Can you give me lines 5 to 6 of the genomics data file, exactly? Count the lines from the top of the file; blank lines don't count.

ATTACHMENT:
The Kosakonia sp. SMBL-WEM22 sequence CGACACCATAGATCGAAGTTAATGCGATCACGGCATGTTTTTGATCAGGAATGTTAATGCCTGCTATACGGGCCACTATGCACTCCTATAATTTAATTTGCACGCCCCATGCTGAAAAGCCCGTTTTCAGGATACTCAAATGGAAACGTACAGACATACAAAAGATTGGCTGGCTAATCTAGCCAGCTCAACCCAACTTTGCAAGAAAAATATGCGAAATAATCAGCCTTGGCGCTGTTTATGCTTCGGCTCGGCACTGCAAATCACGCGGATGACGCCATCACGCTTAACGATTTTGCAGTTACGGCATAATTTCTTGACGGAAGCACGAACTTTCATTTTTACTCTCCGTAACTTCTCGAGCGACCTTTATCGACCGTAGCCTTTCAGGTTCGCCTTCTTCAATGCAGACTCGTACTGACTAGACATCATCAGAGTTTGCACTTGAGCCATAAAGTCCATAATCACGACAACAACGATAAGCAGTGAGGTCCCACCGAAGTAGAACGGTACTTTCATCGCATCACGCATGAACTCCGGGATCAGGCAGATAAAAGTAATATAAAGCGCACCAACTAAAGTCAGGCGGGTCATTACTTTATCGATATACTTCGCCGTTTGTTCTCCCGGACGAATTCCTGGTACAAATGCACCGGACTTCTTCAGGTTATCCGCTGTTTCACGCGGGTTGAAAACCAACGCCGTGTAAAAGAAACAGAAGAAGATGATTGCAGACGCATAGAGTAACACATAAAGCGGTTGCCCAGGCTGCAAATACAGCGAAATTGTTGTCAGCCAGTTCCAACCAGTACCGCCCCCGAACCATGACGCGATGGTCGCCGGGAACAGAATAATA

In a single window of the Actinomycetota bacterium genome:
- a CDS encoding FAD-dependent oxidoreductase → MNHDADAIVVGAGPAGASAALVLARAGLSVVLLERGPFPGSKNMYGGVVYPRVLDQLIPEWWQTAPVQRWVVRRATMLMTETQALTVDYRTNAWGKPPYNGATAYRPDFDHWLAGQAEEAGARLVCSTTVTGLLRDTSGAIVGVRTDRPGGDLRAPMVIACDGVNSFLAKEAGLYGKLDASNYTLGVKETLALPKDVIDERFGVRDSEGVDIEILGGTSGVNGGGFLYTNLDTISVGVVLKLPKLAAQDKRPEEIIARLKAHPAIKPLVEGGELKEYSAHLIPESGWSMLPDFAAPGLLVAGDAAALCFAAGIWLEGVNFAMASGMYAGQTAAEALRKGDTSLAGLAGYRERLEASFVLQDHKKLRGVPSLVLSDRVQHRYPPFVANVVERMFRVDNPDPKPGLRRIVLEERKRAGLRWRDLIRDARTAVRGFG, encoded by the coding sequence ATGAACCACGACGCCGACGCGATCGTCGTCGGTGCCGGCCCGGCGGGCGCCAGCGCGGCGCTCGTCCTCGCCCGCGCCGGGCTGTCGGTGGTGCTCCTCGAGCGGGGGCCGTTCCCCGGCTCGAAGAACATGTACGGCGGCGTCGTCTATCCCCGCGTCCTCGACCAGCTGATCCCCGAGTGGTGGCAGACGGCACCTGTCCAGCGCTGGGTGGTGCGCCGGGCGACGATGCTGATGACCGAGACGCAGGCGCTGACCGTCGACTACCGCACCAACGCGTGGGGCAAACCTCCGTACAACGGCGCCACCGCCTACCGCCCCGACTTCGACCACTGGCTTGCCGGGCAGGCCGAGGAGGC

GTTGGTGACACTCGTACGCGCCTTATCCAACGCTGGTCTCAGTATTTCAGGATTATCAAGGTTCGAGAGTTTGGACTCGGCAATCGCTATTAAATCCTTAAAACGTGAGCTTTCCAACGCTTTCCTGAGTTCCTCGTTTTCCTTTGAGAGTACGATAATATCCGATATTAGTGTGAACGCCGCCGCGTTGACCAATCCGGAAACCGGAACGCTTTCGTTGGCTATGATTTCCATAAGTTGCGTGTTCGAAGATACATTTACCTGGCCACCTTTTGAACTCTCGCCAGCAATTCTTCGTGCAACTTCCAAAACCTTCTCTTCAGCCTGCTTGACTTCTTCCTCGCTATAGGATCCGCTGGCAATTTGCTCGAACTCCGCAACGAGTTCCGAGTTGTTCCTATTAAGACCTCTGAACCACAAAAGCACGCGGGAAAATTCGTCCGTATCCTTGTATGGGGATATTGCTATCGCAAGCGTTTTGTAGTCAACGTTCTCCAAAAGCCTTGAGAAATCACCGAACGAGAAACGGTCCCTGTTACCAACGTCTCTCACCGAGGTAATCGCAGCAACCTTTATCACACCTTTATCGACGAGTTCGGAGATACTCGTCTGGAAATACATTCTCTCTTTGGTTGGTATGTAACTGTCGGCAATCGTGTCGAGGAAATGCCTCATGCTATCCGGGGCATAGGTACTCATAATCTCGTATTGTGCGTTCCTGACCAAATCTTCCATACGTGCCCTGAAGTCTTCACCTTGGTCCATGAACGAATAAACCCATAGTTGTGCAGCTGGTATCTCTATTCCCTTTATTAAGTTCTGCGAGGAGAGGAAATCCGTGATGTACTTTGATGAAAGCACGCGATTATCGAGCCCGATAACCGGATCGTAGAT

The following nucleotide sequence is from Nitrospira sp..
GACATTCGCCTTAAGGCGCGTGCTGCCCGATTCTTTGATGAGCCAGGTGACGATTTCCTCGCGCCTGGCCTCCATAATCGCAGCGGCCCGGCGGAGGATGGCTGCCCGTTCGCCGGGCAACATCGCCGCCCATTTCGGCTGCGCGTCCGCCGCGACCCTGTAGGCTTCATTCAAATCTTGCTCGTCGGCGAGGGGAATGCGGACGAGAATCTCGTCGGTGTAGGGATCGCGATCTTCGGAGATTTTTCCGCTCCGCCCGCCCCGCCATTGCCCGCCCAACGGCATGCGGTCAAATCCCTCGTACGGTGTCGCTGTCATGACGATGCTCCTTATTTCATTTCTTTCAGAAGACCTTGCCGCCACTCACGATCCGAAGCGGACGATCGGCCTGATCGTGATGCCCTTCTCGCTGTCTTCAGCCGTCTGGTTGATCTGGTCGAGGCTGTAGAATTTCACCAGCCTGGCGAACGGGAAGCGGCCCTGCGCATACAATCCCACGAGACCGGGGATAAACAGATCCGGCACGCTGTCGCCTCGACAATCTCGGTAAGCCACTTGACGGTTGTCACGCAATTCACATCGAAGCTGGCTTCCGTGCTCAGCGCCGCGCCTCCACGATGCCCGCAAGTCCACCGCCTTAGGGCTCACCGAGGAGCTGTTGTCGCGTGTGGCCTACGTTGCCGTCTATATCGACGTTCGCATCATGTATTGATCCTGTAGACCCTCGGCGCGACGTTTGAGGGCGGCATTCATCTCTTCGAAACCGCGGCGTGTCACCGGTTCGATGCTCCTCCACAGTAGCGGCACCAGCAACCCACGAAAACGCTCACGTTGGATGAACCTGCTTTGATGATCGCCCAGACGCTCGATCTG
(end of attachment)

The following nucleotide sequence is from Nitrospira sp..
GACATTCGCCTTAAGGCGCGTGCTGCCCGATTCTTTGATGAGCCAGGTGACGATTTCCTCGCGCCTGGCCTCCATAATCGCAGCGGCCCGGCGGAGGATGGCTGCCCGTTCGCCGGGCAACATCGCCGCCCATTTCGGCTGCGCGTCCGCCGCGACCCTGTAGGCTTCATTCAAATCTTGCTCGTCGGCGAGGGGAATGCGGACGAGAATCTCGTCGGTGTAGGGATCGCGATCTTCGGAGATTTTTCCGCTCCGCCCGCCCCGCCATTGCCCGCCCAACGGCATGCGGTCAAATCCCTCGTACGGTGTCGCTGTCATGACGATGCTCCTTATTTCATTTCTTTCAGAAGACCTTGCCGCCACTCACGATCCGAAGCGGACGATCGGCCTGATCGTGATGCCCTTCTCGCTGTCTTCAGCCGTCTGGTTGATCTGGTCGAGGCTGTAGAATTTCACCAGCCTGGCGAACGGGAAGCGGCCCTGCGCATACAATCCCACGAGACCGGGGATAAACAGATCCGGCACGCTGTCGCCTCGACAATCTCGGTAAGCCACTTGACGGTTGTCACGCAATTCACATCGAAGCTGGCTTCCGTGCTCAGCGCCGCGCCTCCACGATGCCCGCAAGTCCACCGCCTTAGGGCTCACCGAGGAGCTGTTGTCGCGTGTGGCCTACGTTGCCGTCTATATCGACGTTCGCATCATGTATTGATCCTGTAGACCCTCGGCGCGACGTTTGAGGGCGGCATTCATCTCTTCGAAACCGCGGCGTGTCACCGGTTCGATGCTCCTCCACAGTAGCGGCACCAGCAACCCACGAAAACGCTCACGTTGGATGAACCTGCTTTGATGATCGCCCAGACGCTCGATCTG